In later versions of Splunk, SimpleXML has a new attribute for <panel>, ref, which allows you to define a panel in a single file and drop it into a number of different dashboards without having to cut-and-paste the panel code. In the process, SimpleXML mangles the names of searches and visualizations, and so finding and manipulating those searches has become difficult.

This example uses the Splunk Linux TA (Technology Add-on), so you should download and install that. What data you use isn’t really important. For our example, though, we’re going to do is create a single dashboard with a single independent panel that shows the list of processes running on a host, find that panel, find its search, find its title, and modify the title with the name of the longest-running process.

After installing Splunk (here’s the free version of the Enterprise Edition, limited to a half-GB of data per day) and getting it up and running, click on the App icon (the gear symbol) on the left sidebar. On the Applications list, click on “Create a New App”, and provide it with a name, a directory slug, and a version number.

Now it’s time to fire up your editor. We need to create three things. A dashboard, a panel, and a javascript file to perform the magic.

Literate Program

A note: this article was written with the Literate Programming toolkit Noweb. Where you see something that looks like <this>, it’s a placeholder for code described elsewhere in the document. Placeholders with an equal sign at the end of them indicate the place where that code is defined. The link (U->) indicates that the code you’re seeing is used later in the document, and (<-U) indicates it was used earlier but is being defined here.

The Dashboard Files

The Dashboard file is simple. We just want to pull in a panel. This goes into APP_HOME/default/data/ui/views/index.xml. Here, APP_HOME is the path to the directory slug where your app is stored. I install Splunk in /opt and I named my example “searchhandle,” thus the path is /opt/splunk/etc/apps/searchhandle/default/data/ui/views/.


<dashboard script="title.js">
  <label>A Dashboard with a portable Panel and a Managed Title</label>
  <description>A simple demonstration integrating SimpleXML and SplunkJS</description>
    <panel ref="cputime" />

The panel file is also simple. It’s going to define a search and a table. It goes in APP_HOME/default/data/ui/panels/cputime.xml. Note that the filename must match the ref attribute. I’ve limited the search to the last hour, just to keep from beating my poor little laptop to death.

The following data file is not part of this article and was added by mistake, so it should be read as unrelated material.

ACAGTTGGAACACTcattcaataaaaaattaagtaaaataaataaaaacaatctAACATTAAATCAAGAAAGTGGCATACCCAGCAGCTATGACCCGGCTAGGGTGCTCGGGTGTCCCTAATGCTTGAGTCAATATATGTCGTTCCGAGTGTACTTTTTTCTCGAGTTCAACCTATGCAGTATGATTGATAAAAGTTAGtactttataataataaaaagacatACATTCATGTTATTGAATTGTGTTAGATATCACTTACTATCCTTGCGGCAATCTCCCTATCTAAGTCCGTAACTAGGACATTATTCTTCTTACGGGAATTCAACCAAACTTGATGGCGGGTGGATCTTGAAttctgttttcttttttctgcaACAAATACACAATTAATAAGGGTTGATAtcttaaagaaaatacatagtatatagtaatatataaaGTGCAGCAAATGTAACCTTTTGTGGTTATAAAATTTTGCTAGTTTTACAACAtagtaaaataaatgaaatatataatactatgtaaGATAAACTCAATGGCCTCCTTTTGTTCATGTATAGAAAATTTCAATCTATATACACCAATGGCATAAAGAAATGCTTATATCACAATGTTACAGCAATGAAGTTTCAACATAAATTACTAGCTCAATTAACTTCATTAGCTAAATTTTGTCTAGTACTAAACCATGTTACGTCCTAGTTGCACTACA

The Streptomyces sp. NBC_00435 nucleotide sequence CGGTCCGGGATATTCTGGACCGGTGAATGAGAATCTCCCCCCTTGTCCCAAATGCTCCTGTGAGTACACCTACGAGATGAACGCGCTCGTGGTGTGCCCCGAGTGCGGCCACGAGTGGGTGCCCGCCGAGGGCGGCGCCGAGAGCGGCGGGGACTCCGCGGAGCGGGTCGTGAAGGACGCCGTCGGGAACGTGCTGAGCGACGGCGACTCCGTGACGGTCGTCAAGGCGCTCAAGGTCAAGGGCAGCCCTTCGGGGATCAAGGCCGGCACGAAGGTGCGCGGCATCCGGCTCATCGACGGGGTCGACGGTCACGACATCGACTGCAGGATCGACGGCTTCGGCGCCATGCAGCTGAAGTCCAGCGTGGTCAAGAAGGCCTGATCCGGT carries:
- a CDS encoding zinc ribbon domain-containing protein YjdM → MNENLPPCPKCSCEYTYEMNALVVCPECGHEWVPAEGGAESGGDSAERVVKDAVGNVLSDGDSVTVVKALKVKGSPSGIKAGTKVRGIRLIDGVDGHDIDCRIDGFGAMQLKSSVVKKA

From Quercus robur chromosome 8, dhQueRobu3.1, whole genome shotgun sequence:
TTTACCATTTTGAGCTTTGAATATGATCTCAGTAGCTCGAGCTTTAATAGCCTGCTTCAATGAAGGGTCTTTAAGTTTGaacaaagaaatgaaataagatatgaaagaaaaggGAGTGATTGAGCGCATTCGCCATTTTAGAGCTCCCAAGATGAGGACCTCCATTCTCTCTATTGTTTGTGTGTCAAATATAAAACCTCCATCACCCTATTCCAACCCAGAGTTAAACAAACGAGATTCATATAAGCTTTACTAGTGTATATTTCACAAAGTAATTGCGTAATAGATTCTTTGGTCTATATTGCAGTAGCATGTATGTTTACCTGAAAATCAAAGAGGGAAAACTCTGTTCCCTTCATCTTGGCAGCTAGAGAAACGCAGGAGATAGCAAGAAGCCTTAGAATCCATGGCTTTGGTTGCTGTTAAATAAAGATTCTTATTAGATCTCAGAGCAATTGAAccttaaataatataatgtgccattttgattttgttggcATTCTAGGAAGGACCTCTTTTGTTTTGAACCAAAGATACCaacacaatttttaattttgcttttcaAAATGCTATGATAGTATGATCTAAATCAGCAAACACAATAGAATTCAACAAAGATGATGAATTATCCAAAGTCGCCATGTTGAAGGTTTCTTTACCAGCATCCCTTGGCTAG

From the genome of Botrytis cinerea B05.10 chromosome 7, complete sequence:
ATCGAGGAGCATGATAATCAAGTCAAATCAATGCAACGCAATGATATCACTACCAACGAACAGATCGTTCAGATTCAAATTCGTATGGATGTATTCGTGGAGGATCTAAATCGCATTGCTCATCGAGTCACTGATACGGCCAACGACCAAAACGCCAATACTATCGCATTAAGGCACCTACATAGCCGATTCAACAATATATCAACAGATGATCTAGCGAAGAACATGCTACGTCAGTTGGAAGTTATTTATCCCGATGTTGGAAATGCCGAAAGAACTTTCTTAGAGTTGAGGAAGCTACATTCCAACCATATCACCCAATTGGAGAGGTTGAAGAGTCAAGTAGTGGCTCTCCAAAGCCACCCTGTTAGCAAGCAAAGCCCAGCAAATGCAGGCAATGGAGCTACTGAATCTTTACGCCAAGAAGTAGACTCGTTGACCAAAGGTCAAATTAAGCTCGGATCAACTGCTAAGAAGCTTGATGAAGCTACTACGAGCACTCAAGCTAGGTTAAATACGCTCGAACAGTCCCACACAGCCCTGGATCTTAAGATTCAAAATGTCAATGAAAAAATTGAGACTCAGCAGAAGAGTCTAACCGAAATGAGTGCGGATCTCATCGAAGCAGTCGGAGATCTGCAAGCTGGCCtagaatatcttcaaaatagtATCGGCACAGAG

The indenting of the query is a little odd; this is the best compromise I have found between making the search readable in the XML, and making it readable if you examine it with Splunk’s search tool.


    <title>Long-running processes</title>
    <search id="cputimesearch">
      <query>index=os source=ps | stats latest(cpu_time) by process 
| sort -latest(cpu_time)
| rename process as "Process", 
  latest(cpu_time) as "CPU Time"

The <dashboard> tag in our dashboard file has a script attribute. This is where we’ll put our logic for manipulating the title of our panel. It’s annoying that we have to put our script reference in the dashboard and not the panel. It’s possible to have a file named “dashboard.js” which will be loaded for every XML file in your app, and then have it selectively act on panels when they appear, but that seems like a half-hearted solution to the problem.

The Javascript

Javascript files go in the APP_HOME/appserver/static/ directory. I’ve named ours title.js.

Splunk uses the require facility to import files. In the prelude to any SplunkJS interface, you must start with the ready! import, which doesn’t allow the contents of this file to run until the Splunk MVC (Model View Controller) base library is loaded. We’re also loading the searchmanager and two utility libraries: underscore and jquery, both of which come with the SplunkJS UI.

The one thing we’re most concerned with is the registry, which is a central repository where all components of the current Splunk job’s client-side operations are indexed and managed.

The file’s outline looks like the below. Understanding is best served by reading the references from bottom to top: wait for the search, find the search, listen to the search, do something when the search triggers.


], function(mvc, searchManager, _, $) {

    var registry = mvc.Components;